It is not uncommon for an employee to start offering extra food items, add-ons, desserts, and drinks to their guests whenever the corporate or owners of the restaurant visits their establishment. They may be pressured to do these things to appear worthy in their eyes of moving up in the employment ladder later on.

Shift managers, assistant managers, and the general managers of a restaurant are more inclined to psychologically try to get their guests to spend more money and eat more. They are the ones that are usually getting a bonus of some kind, every quarter or yearly to even care to do so. Their bonuses do have a connection with their sales yearly.

Even then, sometimes it is only the general manager and the assistant manager that are getting these bonuses, so only they will push everyone else in the restaurant to do these tactics. Most of them are not ambitious enough to constantly try and make their subordinates use these psychological tactics everyday on their customers. They will seldomly just mentioned that their employees should do it, but will try to drill it in to their newer employees until they settle in with the rest of the crew.

The “yes” answer.

Now for the “yes” answer to the question. It is obvious that there is still some kind of psychological tactic or manipulation in play with restaurants that do try and get people to eat more and spend more. We will answer this from an actual event that we saw happening at a restaurant that we worked for.

Basically, work continued as it did usually at the restaraunt for us, until the owner decided to visit the restaurant. It was a hot day that day, so we were hoping that we wouldn’t have to send an employee outside dressed up as a mascot in a hot restaraunt suit to advertise for the company. Luckily, that wasn’t the case that day, but he had other business with someone else that the corporate had hired for some psychological manipulation outside of the company.

It was a big day for the higher-ups of the restaurant, as they were now moving on to a whole new level of advertising, besides the restaurant mascot on the street corner.

Basically, the owner wanted us to make the usual meal that we made (one of them from the main menu). He let us make the order, but actually stepped in at a certain point to finish the rest himself. He was trying to make the food look more appealing, as we later found out that it was for an advertisement. The guy that the restaurant had hired was there to take pictures of the meal.

When he stepped in to finish the order, he added more cheese than the usual (it was a lot of cheese) and he purposely undercooked the food to make it look better with the extra melted cheese. We personally didn’t think it looked that appealing, but then again, we weren’t professional advertisers, salesmen, or photographers either. The owner left the store with the meal and the guy he hired, and that was the end of it.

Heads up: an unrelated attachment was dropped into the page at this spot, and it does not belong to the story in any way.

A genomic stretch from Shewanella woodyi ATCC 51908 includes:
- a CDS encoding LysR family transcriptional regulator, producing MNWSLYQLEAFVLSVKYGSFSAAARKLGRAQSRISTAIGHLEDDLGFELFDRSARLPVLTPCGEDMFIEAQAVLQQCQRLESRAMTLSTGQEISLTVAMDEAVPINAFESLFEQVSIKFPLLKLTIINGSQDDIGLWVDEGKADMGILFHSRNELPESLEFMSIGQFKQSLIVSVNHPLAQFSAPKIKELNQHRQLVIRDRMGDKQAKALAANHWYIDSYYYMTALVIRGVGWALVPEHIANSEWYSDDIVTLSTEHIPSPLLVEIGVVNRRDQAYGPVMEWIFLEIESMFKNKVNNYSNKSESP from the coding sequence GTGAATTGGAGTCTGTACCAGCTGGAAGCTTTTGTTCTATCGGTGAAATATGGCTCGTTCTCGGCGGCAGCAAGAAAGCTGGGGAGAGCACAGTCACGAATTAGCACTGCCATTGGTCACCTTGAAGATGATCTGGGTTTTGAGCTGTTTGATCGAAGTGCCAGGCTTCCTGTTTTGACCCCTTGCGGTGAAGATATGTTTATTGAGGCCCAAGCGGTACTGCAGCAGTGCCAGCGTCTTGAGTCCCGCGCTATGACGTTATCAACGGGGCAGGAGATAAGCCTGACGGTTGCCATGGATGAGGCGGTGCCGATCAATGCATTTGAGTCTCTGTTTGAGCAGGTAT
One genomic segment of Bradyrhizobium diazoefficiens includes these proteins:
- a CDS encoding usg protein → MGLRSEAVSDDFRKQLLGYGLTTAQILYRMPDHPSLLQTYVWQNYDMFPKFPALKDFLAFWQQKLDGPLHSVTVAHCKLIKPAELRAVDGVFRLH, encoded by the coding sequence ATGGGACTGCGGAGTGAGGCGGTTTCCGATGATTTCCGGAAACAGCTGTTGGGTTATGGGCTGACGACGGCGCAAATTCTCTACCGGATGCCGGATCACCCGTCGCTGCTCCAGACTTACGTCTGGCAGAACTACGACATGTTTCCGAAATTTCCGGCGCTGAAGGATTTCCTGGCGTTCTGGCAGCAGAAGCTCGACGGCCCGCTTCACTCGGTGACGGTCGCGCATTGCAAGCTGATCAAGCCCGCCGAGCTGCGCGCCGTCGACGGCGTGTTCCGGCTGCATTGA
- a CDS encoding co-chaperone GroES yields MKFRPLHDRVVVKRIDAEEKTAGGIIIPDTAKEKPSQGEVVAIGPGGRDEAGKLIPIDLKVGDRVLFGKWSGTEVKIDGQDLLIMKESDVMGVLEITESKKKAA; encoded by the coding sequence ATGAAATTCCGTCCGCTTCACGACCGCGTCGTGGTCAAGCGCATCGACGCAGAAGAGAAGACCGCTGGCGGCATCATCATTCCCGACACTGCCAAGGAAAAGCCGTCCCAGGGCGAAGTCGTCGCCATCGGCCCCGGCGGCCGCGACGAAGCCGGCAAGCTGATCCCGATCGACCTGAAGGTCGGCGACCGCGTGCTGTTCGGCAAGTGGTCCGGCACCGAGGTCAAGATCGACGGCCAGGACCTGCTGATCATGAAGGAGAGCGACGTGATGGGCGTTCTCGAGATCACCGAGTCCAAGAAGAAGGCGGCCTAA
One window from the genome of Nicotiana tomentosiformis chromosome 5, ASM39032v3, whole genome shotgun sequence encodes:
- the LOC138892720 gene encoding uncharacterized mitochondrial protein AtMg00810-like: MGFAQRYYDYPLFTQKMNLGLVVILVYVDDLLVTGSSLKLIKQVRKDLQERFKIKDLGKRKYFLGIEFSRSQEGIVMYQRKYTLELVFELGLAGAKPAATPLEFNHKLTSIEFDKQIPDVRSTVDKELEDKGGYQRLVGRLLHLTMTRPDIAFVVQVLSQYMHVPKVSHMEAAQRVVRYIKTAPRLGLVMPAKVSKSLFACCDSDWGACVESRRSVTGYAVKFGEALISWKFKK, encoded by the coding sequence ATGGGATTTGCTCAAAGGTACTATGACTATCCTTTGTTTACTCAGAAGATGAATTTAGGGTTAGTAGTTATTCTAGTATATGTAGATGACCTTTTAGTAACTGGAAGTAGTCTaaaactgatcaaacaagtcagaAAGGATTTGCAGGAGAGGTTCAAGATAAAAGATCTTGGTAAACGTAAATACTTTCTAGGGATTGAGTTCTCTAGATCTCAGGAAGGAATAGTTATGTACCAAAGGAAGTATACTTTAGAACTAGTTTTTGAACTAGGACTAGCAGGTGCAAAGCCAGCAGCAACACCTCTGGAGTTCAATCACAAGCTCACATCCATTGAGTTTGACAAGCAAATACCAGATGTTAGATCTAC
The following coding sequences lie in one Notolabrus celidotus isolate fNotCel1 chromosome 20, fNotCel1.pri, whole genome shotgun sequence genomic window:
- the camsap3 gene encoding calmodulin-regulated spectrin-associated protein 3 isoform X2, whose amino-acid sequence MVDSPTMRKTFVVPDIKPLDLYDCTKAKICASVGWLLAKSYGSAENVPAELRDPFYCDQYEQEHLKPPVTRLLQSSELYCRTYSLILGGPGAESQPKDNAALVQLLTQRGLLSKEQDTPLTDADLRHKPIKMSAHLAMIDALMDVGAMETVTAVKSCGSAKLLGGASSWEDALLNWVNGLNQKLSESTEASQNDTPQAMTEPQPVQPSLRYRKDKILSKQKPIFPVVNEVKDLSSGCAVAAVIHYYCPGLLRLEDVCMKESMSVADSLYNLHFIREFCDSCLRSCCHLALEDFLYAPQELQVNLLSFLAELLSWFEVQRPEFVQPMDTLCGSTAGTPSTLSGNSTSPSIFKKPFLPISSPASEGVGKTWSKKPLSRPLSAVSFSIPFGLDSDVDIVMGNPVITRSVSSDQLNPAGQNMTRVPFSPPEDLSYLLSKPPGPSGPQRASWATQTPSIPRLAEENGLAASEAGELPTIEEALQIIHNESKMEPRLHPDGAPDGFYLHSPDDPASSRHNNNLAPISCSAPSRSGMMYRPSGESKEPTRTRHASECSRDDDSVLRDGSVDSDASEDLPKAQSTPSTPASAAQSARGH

As time went along, shortly after, we started seeing a lot of advertisements on television about the restaurant a lot more often.

Visual psychological manipulation is one of the most common ways that restaurants use the visuals of their food to entice people to buy their food when they are hungry. Professionals are sometimes even paid to take pictures of their food items that later appear as selections on their menus.

Presentation is one of the important “P’s” of the restaurant, which involves food placement on a plate, or in a carry out container, to make the food look appetizing to eat for their guests. Some chefs spend much time practicing this to perfect it. Corporations of restaurants are also spending a lot of money and time hiring professionals to do this for their food for their main menus seen in the restaurant, through television, and by other means.

These things are not illegal for a restaurant to do, neither are they considered to be misleading to the point that legal action should be taken. It is ultimately the customers choice in the end to go the restaurant and eat and pay for the food.

Some restaurants actually have to use some of these tactics (some to a lesser degree) just to keep their business afloat. They may have to encourage their employees to dance in a chicken suit, go out and place “sweet deals” on windshields, offer extras with their meals for their guests, mention surveys, or do other things, just to make sure that they get some business for the day. It depends on the restaurant’s geographical location and their local/national popularity.